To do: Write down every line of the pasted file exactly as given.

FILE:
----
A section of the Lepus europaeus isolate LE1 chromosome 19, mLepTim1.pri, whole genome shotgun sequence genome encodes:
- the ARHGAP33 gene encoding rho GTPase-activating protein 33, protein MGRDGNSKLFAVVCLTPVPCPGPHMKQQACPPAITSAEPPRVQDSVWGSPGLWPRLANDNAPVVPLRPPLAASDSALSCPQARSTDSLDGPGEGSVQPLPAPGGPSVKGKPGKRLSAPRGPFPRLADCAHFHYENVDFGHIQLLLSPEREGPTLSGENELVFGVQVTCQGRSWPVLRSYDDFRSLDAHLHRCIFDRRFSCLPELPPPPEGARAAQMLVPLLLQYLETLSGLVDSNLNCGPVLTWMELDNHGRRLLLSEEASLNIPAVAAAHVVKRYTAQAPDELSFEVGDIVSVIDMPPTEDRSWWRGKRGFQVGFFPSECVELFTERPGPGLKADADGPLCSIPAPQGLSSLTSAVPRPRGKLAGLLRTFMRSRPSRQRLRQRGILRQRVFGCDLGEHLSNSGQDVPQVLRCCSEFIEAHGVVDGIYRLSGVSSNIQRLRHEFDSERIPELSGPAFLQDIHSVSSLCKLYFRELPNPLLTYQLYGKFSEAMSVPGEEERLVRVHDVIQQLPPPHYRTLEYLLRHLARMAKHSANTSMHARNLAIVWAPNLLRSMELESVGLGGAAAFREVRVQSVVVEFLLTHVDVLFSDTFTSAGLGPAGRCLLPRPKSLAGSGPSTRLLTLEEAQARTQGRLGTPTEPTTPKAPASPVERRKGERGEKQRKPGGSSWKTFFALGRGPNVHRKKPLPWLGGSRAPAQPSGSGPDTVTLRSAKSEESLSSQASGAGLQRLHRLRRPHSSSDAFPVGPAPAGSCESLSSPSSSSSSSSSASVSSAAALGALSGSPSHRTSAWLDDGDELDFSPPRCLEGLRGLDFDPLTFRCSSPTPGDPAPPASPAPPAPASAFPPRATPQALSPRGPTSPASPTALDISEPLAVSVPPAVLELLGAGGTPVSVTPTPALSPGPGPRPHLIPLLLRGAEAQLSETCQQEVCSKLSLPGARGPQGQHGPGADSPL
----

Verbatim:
A section of the Lepus europaeus isolate LE1 chromosome 19, mLepTim1.pri, whole genome shotgun sequence genome encodes:
- the ARHGAP33 gene encoding rho GTPase-activating protein 33, protein MGRDGNSKLFAVVCLTPVPCPGPHMKQQACPPAITSAEPPRVQDSVWGSPGLWPRLANDNAPVVPLRPPLAASDSALSCPQARSTDSLDGPGEGSVQPLPAPGGPSVKGKPGKRLSAPRGPFPRLADCAHFHYENVDFGHIQLLLSPEREGPTLSGENELVFGVQVTCQGRSWPVLRSYDDFRSLDAHLHRCIFDRRFSCLPELPPPPEGARAAQMLVPLLLQYLETLSGLVDSNLNCGPVLTWMELDNHGRRLLLSEEASLNIPAVAAAHVVKRYTAQAPDELSFEVGDIVSVIDMPPTEDRSWWRGKRGFQVGFFPSECVELFTERPGPGLKADADGPLCSIPAPQGLSSLTSAVPRPRGKLAGLLRTFMRSRPSRQRLRQRGILRQRVFGCDLGEHLSNSGQDVPQVLRCCSEFIEAHGVVDGIYRLSGVSSNIQRLRHEFDSERIPELSGPAFLQDIHSVSSLCKLYFRELPNPLLTYQLYGKFSEAMSVPGEEERLVRVHDVIQQLPPPHYRTLEYLLRHLARMAKHSANTSMHARNLAIVWAPNLLRSMELESVGLGGAAAFREVRVQSVVVEFLLTHVDVLFSDTFTSAGLGPAGRCLLPRPKSLAGSGPSTRLLTLEEAQARTQGRLGTPTEPTTPKAPASPVERRKGERGEKQRKPGGSSWKTFFALGRGPNVHRKKPLPWLGGSRAPAQPSGSGPDTVTLRSAKSEESLSSQASGAGLQRLHRLRRPHSSSDAFPVGPAPAGSCESLSSPSSSSSSSSSASVSSAAALGALSGSPSHRTSAWLDDGDELDFSPPRCLEGLRGLDFDPLTFRCSSPTPGDPAPPASPAPPAPASAFPPRATPQALSPRGPTSPASPTALDISEPLAVSVPPAVLELLGAGGTPVSVTPTPALSPGPGPRPHLIPLLLRGAEAQLSETCQQEVCSKLSLPGARGPQGQHGPGADSPL